When Colors in Optics, Ltd. sought registration of J HUTTON for its “eyewear, eyewear frames, and sunglasses,” it likely did not anticipate that the Trademark Office would refuse registration on the grounds that the mark is primarily merely a surname. After all, the mark is comprised of both an initial and a last name and, thus, by definition, is not only a surname. And, yet, the refusal was upheld by the Trademark Trial and Appeal Board in a precedential decision last week. The Board's reason? Because Colors in Optics did not supply evidence that consumers understand J HUTTON to be a personal name or to refer to a specific person, the Examining Attorney’s refusal register was affirmed.
A mark is primarily merely a surname if the primary significance of the mark as a whole to the purchasing public is a surname. To understand the primary significance, the Board generally considers the following factors (though it notes that this list is neither exclusive nor exhaustive): (1) the rarity of the surname; (2) whether anyone connected with applicant has the surname; (3) whether the term has another recognized meaning; (4) whether the term has the structure and pronunciation of a surname; and (5) whether the stylization of the lettering is distinctive enough to create a separate commercial impression.
According to the Board, Colors in Optics did not seriously dispute that “Hutton” is primarily merely a surname. The Examining Attorney supplied evidence that “Hutton” is not a rare surname; “Hutton” is the last name of two people connected with Colors in Optics; “Hutton” does not have another recognized meaning; “Hutton” looks and feels like a surname; and Colors in Optics sought to register the mark in standard font, so it did not have any distinctive lettering.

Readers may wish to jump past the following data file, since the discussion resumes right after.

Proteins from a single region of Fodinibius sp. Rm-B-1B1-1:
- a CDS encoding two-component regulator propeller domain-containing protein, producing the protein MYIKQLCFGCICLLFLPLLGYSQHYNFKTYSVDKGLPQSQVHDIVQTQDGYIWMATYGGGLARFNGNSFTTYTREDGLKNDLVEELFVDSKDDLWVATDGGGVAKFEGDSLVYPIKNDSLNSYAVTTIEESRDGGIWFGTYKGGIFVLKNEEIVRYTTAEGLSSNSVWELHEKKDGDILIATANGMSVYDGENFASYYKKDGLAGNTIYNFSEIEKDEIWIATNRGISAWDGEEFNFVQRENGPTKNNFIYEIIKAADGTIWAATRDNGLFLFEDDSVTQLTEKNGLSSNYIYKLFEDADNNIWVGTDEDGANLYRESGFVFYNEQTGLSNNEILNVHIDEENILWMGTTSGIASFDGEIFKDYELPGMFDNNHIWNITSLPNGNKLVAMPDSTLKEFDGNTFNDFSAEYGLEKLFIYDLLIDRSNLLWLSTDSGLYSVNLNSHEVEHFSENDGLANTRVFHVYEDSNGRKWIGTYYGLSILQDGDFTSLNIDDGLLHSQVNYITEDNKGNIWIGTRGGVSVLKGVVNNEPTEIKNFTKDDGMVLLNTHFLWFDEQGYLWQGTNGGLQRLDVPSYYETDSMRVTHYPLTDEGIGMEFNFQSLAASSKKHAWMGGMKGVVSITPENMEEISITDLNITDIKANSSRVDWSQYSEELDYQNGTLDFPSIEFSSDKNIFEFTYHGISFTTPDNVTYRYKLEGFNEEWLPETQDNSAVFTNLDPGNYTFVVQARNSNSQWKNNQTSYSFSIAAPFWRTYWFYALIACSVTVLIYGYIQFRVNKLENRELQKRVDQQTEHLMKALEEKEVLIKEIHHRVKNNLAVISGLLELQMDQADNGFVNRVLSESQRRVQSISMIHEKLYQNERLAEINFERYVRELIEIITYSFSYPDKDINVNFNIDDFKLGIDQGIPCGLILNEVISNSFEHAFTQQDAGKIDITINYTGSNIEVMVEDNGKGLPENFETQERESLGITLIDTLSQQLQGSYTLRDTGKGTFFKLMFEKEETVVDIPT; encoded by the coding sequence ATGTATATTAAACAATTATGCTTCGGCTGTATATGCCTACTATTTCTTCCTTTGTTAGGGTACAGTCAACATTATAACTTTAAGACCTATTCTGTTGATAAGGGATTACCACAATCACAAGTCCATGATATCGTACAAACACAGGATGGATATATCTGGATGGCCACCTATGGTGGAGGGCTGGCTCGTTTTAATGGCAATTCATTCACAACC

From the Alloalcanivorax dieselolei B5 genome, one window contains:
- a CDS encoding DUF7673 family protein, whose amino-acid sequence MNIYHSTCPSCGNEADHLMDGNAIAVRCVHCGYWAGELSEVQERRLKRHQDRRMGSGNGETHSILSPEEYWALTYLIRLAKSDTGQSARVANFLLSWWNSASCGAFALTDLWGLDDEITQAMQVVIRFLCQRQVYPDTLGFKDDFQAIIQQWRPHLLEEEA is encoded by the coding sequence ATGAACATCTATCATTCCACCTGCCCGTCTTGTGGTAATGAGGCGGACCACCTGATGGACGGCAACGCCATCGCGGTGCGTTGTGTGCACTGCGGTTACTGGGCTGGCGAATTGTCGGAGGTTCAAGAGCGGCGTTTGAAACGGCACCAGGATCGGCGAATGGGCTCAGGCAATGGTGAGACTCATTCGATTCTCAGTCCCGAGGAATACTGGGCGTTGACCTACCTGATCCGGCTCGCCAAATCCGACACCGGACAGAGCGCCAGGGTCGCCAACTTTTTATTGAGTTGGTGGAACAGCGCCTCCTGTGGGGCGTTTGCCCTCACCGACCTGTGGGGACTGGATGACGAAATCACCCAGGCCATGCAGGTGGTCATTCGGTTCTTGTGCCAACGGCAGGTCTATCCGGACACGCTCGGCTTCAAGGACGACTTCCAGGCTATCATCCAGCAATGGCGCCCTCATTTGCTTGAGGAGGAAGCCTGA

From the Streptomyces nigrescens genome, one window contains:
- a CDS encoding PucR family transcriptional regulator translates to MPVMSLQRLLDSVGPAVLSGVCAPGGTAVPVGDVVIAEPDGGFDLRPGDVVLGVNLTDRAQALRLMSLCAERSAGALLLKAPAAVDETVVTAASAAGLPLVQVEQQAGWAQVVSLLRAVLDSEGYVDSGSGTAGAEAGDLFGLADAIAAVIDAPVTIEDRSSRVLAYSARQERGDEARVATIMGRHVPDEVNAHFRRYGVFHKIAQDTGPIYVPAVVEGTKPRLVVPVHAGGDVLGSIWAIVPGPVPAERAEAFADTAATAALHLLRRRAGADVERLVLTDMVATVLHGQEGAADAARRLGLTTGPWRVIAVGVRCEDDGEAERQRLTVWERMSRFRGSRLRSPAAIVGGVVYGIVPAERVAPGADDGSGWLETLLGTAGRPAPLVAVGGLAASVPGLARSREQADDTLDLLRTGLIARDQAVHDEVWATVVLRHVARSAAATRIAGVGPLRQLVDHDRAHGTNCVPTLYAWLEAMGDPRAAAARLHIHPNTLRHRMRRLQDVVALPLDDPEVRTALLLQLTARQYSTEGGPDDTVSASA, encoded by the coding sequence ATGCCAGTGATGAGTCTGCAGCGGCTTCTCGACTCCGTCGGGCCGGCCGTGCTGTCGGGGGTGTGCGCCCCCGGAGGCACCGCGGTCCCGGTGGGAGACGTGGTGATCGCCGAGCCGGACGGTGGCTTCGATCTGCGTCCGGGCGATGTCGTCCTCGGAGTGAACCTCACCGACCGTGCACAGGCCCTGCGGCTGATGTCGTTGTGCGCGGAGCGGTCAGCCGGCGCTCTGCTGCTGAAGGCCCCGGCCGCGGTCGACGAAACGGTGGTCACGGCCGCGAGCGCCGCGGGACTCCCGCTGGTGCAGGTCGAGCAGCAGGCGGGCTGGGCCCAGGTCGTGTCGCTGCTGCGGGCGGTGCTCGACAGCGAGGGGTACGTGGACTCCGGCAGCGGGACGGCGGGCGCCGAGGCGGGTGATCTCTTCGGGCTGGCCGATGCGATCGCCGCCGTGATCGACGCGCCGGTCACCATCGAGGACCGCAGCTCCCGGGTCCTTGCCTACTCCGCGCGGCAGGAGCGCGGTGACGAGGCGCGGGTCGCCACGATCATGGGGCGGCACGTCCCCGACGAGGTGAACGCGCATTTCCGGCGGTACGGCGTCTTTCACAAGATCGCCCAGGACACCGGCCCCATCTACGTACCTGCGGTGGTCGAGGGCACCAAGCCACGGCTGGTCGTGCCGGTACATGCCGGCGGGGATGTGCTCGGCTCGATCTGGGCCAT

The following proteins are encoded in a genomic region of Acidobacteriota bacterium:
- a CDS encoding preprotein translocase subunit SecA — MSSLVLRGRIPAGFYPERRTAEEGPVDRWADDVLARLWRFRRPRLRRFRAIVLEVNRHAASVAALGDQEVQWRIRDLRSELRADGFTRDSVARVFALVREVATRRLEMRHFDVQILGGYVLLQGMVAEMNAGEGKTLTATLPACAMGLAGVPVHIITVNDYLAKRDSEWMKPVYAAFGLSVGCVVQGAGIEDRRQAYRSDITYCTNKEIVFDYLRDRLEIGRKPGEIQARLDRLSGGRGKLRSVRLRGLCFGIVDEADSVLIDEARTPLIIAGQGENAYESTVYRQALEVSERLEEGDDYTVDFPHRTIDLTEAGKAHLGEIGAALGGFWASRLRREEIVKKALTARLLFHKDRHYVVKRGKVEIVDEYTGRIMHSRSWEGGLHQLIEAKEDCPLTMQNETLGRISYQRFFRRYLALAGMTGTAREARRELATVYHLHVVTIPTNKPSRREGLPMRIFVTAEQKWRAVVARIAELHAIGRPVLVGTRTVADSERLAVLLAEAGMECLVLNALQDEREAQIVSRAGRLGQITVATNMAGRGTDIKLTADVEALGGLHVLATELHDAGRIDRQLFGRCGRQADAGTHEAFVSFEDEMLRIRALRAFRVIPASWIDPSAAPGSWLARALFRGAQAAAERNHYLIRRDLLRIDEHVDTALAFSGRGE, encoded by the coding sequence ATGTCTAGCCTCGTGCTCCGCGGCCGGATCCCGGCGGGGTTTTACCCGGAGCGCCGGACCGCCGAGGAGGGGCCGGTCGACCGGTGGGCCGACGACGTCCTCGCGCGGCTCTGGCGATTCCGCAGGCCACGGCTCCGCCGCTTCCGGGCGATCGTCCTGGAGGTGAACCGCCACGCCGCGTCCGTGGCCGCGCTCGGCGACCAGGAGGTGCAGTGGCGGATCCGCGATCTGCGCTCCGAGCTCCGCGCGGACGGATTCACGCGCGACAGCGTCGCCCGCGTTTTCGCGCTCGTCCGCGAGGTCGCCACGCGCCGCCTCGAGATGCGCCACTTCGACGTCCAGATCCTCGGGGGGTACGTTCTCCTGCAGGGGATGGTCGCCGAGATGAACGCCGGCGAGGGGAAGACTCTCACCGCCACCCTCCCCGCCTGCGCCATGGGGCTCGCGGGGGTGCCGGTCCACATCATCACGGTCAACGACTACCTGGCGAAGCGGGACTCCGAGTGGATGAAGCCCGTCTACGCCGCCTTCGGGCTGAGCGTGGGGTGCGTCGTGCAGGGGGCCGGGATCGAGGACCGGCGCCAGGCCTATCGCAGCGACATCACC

Instead, Colors in Optics argued that the mark J HUTTON was not primarily merely a surname because it contained another element, namely the first initial “J” of Jade Hutton, an individual associated with Colors in Optics. It cited a number of third-party registrations for marks consisting of an initial and a surname or two initials and a surname. The Board rejected these arguments, relying on In re J.J. Yeley to explain the circumstances under which the inclusion of initials can transform a mark into something other than primarily merely a surname.
In In re J.J. Yeley, the Board allowed registration of J.J. YELEY because “J.J. YELEY had a recognized meaning as a mark due to J.J. Yeley’s popularity as a well-known [NASCAR] driver,” because Yeley was a rare surname, and because the two initials gave the mark the look and sound of a personal name. Indeed, the Board recalled prior holdings when it stated that a mark containing a surname and two initials or more “will convey a commercial impression of a personal name, and thus generally will not be primarily merely a surname.”
Here, the mark contains only one initial and Colors in Optics did not provide any evidence that J HUTTON has a recognized meaning as a mark—there was “no declaration describing use of J HUTTON” or otherwise indicating that the public understood J HUTTON to be a personal name. The Board also noted the lack of evidence that Jade Hutton—the individual associated with J Hutton—is perceived or known as “J Hutton” or that she even goes by that designation. To the contrary, Ms. Hutton signed the declaration accompanying the application “Jade Hutton” and not “J Hutton.”
Thus, because the record did not contain any evidence to rebut the Examining Attorney’s prima facie showing that J HUTTON is primarily merely a surname, the Board affirmed the refusal to register.
The applied for mark is comprised of a surname precede by a single initial, but there is no evidence the applied-for mark as a whole is or will be recognized by consumers as a reference to a particular individual.